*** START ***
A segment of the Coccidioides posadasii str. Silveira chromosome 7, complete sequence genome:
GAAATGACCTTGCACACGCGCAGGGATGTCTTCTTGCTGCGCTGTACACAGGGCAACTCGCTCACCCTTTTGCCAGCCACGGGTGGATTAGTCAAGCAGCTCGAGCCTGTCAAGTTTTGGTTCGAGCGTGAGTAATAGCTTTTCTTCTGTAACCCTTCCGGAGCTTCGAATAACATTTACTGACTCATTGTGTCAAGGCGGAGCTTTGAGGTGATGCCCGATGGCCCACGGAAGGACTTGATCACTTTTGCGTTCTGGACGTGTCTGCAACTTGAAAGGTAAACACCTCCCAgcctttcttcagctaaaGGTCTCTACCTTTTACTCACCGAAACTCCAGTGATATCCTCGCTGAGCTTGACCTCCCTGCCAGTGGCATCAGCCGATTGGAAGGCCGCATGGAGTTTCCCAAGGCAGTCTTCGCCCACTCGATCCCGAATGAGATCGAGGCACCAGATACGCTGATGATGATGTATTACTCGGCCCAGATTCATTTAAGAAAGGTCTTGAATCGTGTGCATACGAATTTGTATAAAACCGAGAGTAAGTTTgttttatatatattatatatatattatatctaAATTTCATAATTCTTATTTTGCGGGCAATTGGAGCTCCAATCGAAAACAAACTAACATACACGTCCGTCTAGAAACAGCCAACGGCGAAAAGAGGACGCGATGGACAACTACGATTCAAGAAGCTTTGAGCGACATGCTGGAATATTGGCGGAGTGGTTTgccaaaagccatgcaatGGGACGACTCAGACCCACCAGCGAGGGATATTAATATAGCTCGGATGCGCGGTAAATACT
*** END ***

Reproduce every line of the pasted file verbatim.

A segment of the Coccidioides posadasii str. Silveira chromosome 7, complete sequence genome:
GAAATGACCTTGCACACGCGCAGGGATGTCTTCTTGCTGCGCTGTACACAGGGCAACTCGCTCACCCTTTTGCCAGCCACGGGTGGATTAGTCAAGCAGCTCGAGCCTGTCAAGTTTTGGTTCGAGCGTGAGTAATAGCTTTTCTTCTGTAACCCTTCCGGAGCTTCGAATAACATTTACTGACTCATTGTGTCAAGGCGGAGCTTTGAGGTGATGCCCGATGGCCCACGGAAGGACTTGATCACTTTTGCGTTCTGGACGTGTCTGCAACTTGAAAGGTAAACACCTCCCAgcctttcttcagctaaaGGTCTCTACCTTTTACTCACCGAAACTCCAGTGATATCCTCGCTGAGCTTGACCTCCCTGCCAGTGGCATCAGCCGATTGGAAGGCCGCATGGAGTTTCCCAAGGCAGTCTTCGCCCACTCGATCCCGAATGAGATCGAGGCACCAGATACGCTGATGATGATGTATTACTCGGCCCAGATTCATTTAAGAAAGGTCTTGAATCGTGTGCATACGAATTTGTATAAAACCGAGAGTAAGTTTgttttatatatattatatatatattatatctaAATTTCATAATTCTTATTTTGCGGGCAATTGGAGCTCCAATCGAAAACAAACTAACATACACGTCCGTCTAGAAACAGCCAACGGCGAAAAGAGGACGCGATGGACAACTACGATTCAAGAAGCTTTGAGCGACATGCTGGAATATTGGCGGAGTGGTTTgccaaaagccatgcaatGGGACGACTCAGACCCACCAGCGAGGGATATTAATATAGCTCGGATGCGCGGTAAATACT